NTSB Identification: MIA99LA272.
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Scheduled 14 CFR (D.B.A. DELTA AIRLINES )
Accident occurred Monday, September 27, 1999 in ATLANTA, GA
Probable Cause Approval Date: 11/30/2000
Aircraft: Boeing 767-332, registration: N196DN
Injuries: 1 Serious,201 Uninjured.
NTSB investigators may not have traveled in support of this investigation and used data provided by various sources to prepare this aircraft accident report.
The crew of DAL147 said that they were inbound to land at Atlanta and was at 12,000 feet, on a heading 227 degrees, in sequence for runway 08 when the flight was switched to the south runway. They were told to turn to 180 degrees when able, and to look for traffic at 11,000 feet. DAL147 was in the clouds executing the turn to 180 degrees when they responded to the TARH controller that they had the traffic on TCAS, climbing out of 11,000 feet, approaching their altitude. The crew further stated that the TCAS indicated that the traffic was climbing to 14,000 feet. The pilot flying turned off the autopilot to make the turn quicker to avoid the traffic, and when the autopilot came off, a flight attendant in the back of the airplane was seriously injured. FAA transcript of communications revealed that the TARH controller told DAL147 that the traffic would be leveling at eleven and instructed the crew to maintain visual separation from the traffic. The transcripts also show that at 1902:43 the traffic, a Continental Airlines flight (COA66), was climbing in the clouds, and had been cleared to 14,000 feet instead of 11,000 feet.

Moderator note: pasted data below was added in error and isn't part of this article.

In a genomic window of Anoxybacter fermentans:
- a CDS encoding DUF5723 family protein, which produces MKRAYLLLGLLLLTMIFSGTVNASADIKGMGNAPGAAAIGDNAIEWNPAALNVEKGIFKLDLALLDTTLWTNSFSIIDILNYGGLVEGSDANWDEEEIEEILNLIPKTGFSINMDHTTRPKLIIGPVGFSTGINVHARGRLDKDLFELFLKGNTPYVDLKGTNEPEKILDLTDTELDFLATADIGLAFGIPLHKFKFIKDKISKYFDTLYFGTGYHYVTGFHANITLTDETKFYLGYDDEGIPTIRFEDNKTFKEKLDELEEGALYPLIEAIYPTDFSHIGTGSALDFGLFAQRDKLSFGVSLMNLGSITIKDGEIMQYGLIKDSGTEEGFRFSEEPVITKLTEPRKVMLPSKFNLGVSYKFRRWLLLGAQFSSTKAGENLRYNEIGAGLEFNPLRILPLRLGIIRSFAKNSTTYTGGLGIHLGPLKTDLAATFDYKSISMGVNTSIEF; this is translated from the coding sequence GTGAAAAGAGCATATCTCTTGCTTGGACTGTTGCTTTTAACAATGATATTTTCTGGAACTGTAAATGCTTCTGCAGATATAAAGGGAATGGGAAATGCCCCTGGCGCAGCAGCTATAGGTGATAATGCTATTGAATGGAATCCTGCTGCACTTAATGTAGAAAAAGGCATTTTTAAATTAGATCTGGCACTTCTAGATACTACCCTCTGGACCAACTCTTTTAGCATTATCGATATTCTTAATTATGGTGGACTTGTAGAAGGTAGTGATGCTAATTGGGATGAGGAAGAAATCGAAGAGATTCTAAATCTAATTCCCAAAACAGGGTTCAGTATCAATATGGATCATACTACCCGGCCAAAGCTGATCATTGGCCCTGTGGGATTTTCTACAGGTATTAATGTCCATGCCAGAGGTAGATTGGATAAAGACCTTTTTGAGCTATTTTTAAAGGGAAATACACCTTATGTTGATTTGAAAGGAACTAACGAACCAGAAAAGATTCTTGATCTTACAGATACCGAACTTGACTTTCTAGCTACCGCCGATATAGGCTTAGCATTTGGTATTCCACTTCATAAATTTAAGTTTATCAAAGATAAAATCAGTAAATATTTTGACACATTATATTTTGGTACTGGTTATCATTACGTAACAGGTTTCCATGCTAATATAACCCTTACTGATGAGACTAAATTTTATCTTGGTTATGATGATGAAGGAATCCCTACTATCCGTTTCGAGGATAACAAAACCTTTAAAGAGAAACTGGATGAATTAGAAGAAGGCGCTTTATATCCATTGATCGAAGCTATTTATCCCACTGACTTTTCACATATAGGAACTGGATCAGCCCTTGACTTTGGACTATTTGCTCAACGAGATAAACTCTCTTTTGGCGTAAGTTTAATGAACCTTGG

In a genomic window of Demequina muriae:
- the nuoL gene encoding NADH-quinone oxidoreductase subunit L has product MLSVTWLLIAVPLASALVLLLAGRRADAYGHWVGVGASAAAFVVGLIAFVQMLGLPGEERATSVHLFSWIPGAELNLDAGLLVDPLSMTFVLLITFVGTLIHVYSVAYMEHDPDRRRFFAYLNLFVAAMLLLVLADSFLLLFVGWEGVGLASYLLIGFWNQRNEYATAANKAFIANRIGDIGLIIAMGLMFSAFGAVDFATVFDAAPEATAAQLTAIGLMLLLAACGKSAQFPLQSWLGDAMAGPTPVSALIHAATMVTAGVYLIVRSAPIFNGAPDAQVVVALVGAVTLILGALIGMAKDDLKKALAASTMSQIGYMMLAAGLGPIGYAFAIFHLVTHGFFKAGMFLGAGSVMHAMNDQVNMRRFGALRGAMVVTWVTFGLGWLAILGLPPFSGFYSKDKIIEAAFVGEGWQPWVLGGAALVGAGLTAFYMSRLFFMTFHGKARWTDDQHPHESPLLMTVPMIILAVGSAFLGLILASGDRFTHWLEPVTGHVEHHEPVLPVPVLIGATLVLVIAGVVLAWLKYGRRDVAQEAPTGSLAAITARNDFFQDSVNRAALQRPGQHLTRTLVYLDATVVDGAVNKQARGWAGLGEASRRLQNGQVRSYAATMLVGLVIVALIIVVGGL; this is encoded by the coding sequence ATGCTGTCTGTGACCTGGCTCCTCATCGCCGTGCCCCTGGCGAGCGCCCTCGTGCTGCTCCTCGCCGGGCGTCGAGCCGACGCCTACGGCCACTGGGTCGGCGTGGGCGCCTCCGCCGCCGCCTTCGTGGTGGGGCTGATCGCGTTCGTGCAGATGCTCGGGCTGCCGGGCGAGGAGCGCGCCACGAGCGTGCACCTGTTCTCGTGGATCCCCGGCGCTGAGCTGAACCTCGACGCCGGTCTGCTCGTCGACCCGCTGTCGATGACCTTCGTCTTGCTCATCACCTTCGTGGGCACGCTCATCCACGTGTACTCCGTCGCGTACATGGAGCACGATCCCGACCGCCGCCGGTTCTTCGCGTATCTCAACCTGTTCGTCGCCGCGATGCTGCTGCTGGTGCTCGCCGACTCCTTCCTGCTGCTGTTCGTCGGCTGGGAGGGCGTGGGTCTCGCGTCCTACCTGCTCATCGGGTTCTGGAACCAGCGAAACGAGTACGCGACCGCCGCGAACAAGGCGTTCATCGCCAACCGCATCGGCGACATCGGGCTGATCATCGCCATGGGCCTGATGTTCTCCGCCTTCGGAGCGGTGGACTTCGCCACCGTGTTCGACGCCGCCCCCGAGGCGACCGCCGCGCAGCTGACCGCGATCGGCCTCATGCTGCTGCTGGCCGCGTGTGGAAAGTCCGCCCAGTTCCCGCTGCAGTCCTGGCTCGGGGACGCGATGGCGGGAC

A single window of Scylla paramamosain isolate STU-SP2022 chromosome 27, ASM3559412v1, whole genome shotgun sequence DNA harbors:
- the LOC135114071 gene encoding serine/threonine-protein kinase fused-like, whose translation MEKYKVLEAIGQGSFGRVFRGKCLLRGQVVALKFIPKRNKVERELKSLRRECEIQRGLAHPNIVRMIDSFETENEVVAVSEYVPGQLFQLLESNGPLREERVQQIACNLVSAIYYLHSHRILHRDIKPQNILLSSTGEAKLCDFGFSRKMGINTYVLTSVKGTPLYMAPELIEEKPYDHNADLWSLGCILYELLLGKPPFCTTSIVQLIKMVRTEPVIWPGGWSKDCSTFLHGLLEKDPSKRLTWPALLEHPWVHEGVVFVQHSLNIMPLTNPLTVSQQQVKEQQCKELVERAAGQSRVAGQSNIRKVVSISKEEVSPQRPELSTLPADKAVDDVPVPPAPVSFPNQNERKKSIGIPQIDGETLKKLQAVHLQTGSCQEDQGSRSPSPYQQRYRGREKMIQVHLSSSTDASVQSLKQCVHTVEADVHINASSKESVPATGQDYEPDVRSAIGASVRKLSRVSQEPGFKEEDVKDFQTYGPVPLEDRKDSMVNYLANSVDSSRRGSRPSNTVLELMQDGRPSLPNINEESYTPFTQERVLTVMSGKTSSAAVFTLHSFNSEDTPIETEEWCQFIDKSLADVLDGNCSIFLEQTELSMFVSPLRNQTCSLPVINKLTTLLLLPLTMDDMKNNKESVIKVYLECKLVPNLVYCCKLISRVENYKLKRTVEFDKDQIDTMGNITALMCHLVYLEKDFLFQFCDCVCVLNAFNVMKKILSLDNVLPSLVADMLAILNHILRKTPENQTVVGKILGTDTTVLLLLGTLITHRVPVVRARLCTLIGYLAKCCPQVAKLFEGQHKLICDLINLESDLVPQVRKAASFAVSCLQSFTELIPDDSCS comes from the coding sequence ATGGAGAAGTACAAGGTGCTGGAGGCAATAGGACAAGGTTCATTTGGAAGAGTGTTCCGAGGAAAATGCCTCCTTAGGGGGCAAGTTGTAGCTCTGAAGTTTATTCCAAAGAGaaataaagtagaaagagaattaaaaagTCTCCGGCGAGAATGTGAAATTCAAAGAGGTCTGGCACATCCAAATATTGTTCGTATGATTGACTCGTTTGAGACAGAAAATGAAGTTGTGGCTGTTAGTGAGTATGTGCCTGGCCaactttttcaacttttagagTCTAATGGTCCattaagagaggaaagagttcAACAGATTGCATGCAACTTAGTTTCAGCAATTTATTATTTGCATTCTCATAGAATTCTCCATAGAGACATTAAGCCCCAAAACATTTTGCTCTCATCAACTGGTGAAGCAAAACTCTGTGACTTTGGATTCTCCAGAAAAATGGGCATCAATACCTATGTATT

The National Transportation Safety Board determines the probable cause(s) of this accident to be: FAA approach/departure controller's improper service and failure to coordinate and resolve a conflict between aircraft prior to effecting a frequency change, and the improper application of visual separation rules to a flight in the clouds, resulting the crew being required to make an abrupt maneuver to avoid the traffic, causing serious injury to a flight attendant. Full narrative available
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